After finishing the research and experimentation, you are required to write a (maximum) 250-word, one-page abstract. An abstract includes the a) purpose of the experiment, b) procedures used, c) data and d) conclusions. It also includes any possible research applications. The abstract should focus on work done since the last fair.
A research paper should be prepared and available along with a project data book, and any necessary forms or relevant written materials. A research paper helps organize data as well as thoughts. A good paper includes the following sections: 1. Title page - title of the project must be brief, simple and catchy 2. Statement of problems/objectives - the nature & scope of the problem should be presented with clarity. Two types of objectives may stated:
1. General Objective - this is related to the problem as given in the early part of the section
2. Specific Objective - this states the purpose of each experiment conducted.
3. Methodology - provides enough details so that a competent worker can repeat the experiments 1. Materials/Equipment - the exact technical specifications, quantities and source of method of preparation for all materials used should be given. Specifically, built equipment used in the study must be described and the description accompanied by a picture 2. Treatment/General Procedure - the manner & sequence by which each experiment or set of observations were done & how measurements were obtained should be described in detail. Avoid using the "recipe style" when stating the step-by-step procedure. Use the narrative form in the past tense.
4. Results and discussion - this may be divided into sub-sections describing each set of experiment or observations. 1. Findings - the data maybe presented in full & discussed descriptively in the test or these maybe summarized in tables, pictures & graphs. The statistical test used to determine the possible significance of the finding should be described. Tables, pictures & graphs should make the presentation of the data more meaningful. 2. Analysis of Data - the interpretation of the findings are discussed & the significant features shown in the tables, figures or graphs are pointed out.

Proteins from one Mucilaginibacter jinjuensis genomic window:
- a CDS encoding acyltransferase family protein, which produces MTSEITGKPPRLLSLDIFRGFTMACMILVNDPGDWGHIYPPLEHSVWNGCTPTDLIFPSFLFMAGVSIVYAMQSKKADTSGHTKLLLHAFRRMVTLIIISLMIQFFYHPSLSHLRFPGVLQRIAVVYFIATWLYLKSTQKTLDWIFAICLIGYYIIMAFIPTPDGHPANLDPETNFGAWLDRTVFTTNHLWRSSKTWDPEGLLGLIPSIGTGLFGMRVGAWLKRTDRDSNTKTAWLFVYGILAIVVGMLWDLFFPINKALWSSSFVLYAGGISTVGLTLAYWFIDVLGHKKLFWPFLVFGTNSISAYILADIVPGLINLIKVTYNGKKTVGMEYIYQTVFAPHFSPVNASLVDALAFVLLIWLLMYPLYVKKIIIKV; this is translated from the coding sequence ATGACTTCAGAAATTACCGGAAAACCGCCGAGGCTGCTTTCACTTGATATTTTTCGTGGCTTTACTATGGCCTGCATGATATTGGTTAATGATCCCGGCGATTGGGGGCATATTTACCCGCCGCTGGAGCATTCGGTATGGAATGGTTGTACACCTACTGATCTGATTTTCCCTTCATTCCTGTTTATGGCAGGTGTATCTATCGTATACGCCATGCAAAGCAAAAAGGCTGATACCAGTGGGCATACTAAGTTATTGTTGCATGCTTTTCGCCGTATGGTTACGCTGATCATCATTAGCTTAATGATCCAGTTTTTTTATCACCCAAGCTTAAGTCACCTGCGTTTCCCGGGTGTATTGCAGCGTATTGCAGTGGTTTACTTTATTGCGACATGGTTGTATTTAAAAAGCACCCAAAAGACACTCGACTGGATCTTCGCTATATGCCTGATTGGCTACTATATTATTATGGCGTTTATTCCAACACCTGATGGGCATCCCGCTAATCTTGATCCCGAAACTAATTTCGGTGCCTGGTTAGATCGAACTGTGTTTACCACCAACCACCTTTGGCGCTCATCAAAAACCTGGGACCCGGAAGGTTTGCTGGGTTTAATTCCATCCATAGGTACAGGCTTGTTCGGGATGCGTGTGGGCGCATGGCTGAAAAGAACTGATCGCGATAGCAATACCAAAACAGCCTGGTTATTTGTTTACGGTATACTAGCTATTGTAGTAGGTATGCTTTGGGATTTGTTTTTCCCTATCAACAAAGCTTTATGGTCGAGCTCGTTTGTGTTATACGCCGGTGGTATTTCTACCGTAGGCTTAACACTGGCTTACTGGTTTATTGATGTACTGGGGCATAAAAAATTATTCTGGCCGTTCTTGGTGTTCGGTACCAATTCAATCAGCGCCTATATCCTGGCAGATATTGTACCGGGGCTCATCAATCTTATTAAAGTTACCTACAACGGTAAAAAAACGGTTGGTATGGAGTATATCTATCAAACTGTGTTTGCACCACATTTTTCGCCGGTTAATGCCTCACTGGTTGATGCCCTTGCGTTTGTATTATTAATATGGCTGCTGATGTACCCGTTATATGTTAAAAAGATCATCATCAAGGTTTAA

5. Conclusions - the general truth implied or illustrated by the results should be clearly stated. The evidence based on the results should be summarized for each statement.
6. Recommendations - consists of suggestions on future actions such as a new direction of research or further experiments to be performed, practices that might be adapted or discard in order to attain certain goals or objectives.
7. Bibliography - a list of the references used in guiding the research work and writing and paper.
Cooking Oil - Made Candle (Focusing on Thermal Physics and Energy) Abstract.
The study aims to produce a low-priced, high-quality candle by using used cooking oil as a major component. The following candle compositions were used: 100 percent paraffin wax; 90 percent paraffin and 10 percent oil; 80 percent paraffin and 20 percent oil; 70 percent paraffin and 30 percent oil; 60 percent paraffin and 40 percent oil; 50 percent paraffin and 50 percent oil. The firmness, texture, and light intensity of the candles were tested and compared.
Results of the tests showed that the candle made from 100 percent paraffin wax had the lowest melting rate, lowest amount of melted candle, and a light intensity of 100 candelas (cd). The 90:10 preparations had the next lowest melting rate and amount of melted candle. The other preparations ranked according to the proportion of used cooking oil in the candle, with the 50:50 preparation performing least comparably with the 100 percent paraffin wax candle.
Introduction: Candles are made not only for lighting purposes but for many other uses such as home décor, novelty collections, as fixtures for big occasions (weddings, baptismal , etc.), and as scented varieties for aromatherapy. Candles are made from different types of waxes and oils. Cooking oil is a major kitchen item in Filipino households. It is also used substantially in fast-food outlets, where it is used in different stages of food preparations. Ordinarily, used cooking oil is discarded. This waste oil pollutes and clogs canals and sewerage systems. The sound of cooking oil as the prime material for making candles may sound cliché. Yet, in this investigatory project, we will prove that cooking oils can be made to candles.